When the House Committee on Veterans' Affairs held a hearing recently, members expressed concern that veterans might not qualify for subsidies for the new health insurance marketplaces if they were enrolled in VA health coverage.
A Treasury Department official explained that veterans will actually have more options next year than most folks, not fewer.
Here's the deal: Veterans who get their health care through the VA system don't have to buy any extra coverage to satisfy the health law's requirement that they have insurance starting Jan. 1.
Still, if they want to, they can sign up for coverage on the state-based marketplaces, also called exchanges, to supplement their VA coverage.
However, veterans who are enrolled in VA health care won't be eligible for premium tax credits on the exchanges, Treasury officials said. Those subsidies will be available to people with incomes up to 400 percent of the federal poverty level to help make coverage more affordable.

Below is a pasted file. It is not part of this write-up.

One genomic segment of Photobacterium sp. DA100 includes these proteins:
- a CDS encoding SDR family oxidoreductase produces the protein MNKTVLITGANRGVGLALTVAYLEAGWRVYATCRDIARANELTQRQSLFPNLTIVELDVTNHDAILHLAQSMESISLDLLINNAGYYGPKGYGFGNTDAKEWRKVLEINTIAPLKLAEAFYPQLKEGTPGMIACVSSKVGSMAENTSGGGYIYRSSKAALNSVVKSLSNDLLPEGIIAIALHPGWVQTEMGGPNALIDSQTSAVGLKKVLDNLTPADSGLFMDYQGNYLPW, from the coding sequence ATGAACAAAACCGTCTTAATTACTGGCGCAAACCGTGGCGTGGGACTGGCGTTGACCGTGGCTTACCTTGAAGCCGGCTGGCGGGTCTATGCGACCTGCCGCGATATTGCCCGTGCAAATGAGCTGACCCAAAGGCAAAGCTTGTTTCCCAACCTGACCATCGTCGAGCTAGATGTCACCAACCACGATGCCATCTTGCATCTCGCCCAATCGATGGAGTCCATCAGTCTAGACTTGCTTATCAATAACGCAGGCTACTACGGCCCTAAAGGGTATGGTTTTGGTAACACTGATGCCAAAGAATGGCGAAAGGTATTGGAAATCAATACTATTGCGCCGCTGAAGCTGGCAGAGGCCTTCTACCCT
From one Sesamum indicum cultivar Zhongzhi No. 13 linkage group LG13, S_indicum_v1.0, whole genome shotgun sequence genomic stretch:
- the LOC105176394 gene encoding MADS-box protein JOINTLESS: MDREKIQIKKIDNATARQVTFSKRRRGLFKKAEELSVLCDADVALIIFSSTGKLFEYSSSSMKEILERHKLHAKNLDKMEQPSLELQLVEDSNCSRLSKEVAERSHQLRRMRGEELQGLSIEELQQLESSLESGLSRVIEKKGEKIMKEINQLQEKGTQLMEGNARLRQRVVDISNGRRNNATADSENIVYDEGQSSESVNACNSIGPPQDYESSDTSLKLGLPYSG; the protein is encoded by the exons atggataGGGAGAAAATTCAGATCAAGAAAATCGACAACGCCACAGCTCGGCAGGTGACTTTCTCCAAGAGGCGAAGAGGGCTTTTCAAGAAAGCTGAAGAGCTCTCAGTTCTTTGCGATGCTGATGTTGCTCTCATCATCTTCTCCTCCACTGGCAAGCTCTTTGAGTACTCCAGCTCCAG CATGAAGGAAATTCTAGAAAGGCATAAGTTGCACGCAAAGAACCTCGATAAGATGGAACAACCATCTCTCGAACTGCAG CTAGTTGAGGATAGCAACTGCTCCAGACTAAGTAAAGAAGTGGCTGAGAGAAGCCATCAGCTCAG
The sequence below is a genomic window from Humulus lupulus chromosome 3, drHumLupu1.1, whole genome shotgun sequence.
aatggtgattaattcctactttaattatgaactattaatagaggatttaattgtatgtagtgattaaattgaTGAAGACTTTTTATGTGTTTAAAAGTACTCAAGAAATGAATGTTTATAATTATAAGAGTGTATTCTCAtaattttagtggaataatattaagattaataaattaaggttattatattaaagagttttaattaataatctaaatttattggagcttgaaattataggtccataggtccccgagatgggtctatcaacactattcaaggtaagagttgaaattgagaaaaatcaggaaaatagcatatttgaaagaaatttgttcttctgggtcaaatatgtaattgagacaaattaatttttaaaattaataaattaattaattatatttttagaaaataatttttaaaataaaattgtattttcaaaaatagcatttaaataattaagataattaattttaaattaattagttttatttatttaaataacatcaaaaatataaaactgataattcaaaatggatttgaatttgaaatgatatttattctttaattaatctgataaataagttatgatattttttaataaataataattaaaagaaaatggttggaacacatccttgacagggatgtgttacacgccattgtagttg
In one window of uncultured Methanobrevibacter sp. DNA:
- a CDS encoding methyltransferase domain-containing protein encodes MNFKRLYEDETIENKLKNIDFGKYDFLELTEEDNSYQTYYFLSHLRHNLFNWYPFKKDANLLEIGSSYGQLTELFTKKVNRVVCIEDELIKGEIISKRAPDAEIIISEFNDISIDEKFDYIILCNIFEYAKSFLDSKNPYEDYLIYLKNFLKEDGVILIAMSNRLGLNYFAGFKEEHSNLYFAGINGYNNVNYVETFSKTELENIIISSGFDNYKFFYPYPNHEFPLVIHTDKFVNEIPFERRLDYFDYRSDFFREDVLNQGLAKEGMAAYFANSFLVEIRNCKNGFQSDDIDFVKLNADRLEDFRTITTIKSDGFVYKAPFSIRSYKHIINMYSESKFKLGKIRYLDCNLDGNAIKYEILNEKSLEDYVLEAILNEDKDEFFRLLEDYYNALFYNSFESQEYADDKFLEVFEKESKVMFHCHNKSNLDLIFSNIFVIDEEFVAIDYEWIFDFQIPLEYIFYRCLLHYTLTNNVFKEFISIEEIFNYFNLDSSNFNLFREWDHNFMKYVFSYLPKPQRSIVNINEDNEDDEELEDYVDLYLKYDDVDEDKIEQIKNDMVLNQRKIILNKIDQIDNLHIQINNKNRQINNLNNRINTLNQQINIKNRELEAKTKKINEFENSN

That tax treatment is similar to the situation for people who have coverage available through their jobs, said Jason Levitis, a senior adviser to the assistant secretary for tax policy at the Treasury Department.
"The general way that the tax credit is set up is that an individual who is eligible for other coverage...can't get the tax credit," he said.
But there's a key difference. Veterans get to decide whether they want to stick with their VA coverage or go onto the marketplaces and buy a plan there and get a tax credit if they qualify.
Most people with coverage available through their jobs don't have that option. If they have on-the-job coverage available that meets the law's standards for affordability (individual premiums that are no more than 9.5 percent of income) and adequacy (a plan that covers at least 60 percent of allowed medical expenses) they won't generally be eligible for tax credits on the marketplace.
"We created a rule that effectively gives veterans a choice," said Levitis.